She served as a teacher in a government-recognised private school for 29 years — with an appointment letter, but without a salary. After her retirement, she won approval of her appointment by the state with retrospective effect, following an intervention by Calcutta High Court. The state education department, however, offered her salary for less than three months and said she would get a pension as per existing rules. On Thursday, Ashima Ghosh moved court again, fighting for her rights and demanding her arrears.
Ashima was appointed teacher of Saraswati Primary Hindi School in Baruipur, South 24-Parganas, in November 1973. She joined work on December 1, 1973. Both the urban school advisory committee and the sub-inspector of schools of the district asked for the approval of Ashima’s appointment from the West Bengal State Primary Education Board. But there was no reply.
The district authorities, after waiting for 20 years, moved a plea before the assistant secretary of the state education department who, in February 1994, directed the School Education Board to settle the case and pay Ashima her salary. But nothing changed, forcing Ashima to knock on the high court door. Justice P.K. Roy passed a directive asking the state education department assistant secretary to explain why the petitioner’s appointment had not been approved despite the district authorities’ recommendation.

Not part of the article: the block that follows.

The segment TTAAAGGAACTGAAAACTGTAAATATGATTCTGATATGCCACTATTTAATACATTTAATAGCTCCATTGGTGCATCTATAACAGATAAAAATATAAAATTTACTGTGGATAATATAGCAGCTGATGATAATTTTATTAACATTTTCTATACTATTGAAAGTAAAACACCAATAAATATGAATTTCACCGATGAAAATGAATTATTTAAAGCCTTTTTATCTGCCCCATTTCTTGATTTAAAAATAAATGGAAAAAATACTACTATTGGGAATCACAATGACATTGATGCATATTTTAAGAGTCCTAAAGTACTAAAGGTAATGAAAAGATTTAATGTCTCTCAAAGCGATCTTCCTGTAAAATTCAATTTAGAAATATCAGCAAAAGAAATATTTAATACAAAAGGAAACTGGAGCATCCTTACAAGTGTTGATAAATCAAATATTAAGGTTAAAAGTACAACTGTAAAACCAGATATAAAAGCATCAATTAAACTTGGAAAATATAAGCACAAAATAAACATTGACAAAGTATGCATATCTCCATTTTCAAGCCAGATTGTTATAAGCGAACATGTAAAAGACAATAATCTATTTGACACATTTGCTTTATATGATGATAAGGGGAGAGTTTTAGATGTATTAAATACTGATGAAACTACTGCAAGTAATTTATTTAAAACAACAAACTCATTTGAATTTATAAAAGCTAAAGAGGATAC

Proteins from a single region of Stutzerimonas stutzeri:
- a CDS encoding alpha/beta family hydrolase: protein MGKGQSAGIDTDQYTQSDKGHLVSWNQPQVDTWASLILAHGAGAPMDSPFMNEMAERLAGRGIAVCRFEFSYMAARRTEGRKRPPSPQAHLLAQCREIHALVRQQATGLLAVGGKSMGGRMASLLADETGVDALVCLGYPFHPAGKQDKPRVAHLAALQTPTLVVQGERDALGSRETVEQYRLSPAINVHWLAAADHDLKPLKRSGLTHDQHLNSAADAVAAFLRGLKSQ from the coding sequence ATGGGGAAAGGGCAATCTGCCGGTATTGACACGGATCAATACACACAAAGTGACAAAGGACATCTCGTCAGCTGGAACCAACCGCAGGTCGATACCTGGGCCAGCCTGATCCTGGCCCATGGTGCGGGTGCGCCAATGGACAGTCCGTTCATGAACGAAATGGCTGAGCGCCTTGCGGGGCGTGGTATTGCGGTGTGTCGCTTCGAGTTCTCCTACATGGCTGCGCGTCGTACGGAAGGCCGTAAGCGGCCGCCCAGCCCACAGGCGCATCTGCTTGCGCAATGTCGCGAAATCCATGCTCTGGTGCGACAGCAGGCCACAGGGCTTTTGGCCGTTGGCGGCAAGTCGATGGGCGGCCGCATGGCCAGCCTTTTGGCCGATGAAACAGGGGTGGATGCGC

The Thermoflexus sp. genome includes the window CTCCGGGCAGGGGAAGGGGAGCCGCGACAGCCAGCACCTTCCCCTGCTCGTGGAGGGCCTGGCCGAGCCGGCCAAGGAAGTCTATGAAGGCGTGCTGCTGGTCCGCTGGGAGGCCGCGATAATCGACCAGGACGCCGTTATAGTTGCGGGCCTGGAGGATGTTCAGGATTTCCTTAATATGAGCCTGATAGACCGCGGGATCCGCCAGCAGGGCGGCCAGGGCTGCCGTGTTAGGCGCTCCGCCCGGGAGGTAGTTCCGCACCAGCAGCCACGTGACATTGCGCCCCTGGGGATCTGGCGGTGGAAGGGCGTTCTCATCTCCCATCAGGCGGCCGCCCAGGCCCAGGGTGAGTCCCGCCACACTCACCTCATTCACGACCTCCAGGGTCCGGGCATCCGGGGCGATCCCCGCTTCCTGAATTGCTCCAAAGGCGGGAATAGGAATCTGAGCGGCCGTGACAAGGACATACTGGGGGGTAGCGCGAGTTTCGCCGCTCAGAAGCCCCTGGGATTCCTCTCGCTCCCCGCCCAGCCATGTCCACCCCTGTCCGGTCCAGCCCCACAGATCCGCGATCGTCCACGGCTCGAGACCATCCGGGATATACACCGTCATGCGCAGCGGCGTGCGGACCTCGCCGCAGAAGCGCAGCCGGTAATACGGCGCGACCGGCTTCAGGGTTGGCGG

The secretary, in his report submitted before the court on December 3, 2001, said he had already given the necessary directives to the School Education Board. The judge then asked the assistant secretary, as well as the director of primary school education, to appear before the court with all relevant documents.
On January 20, 2002, the respondents said the relevant file was missing. The court then asked the Saraswati Primary School authorities to clarify matters, in response to which the Baruipur school admitted that the petitioner had been working there since December 1, 1973, with a valid appointment letter.
Justice Roy, in June 2002, directed the state government to issue a notification confirming her service with effect from December 1, 1973, and disburse her salary. The assistant secretary of the state education department recently issued a notification to the school, saying: “As per the school records, she (Ashima) should be retired on August 31, 2002. So, she should be awarded notional fixed salary from the date of the order of the court, that is, from June 10, 2002, to August 31.”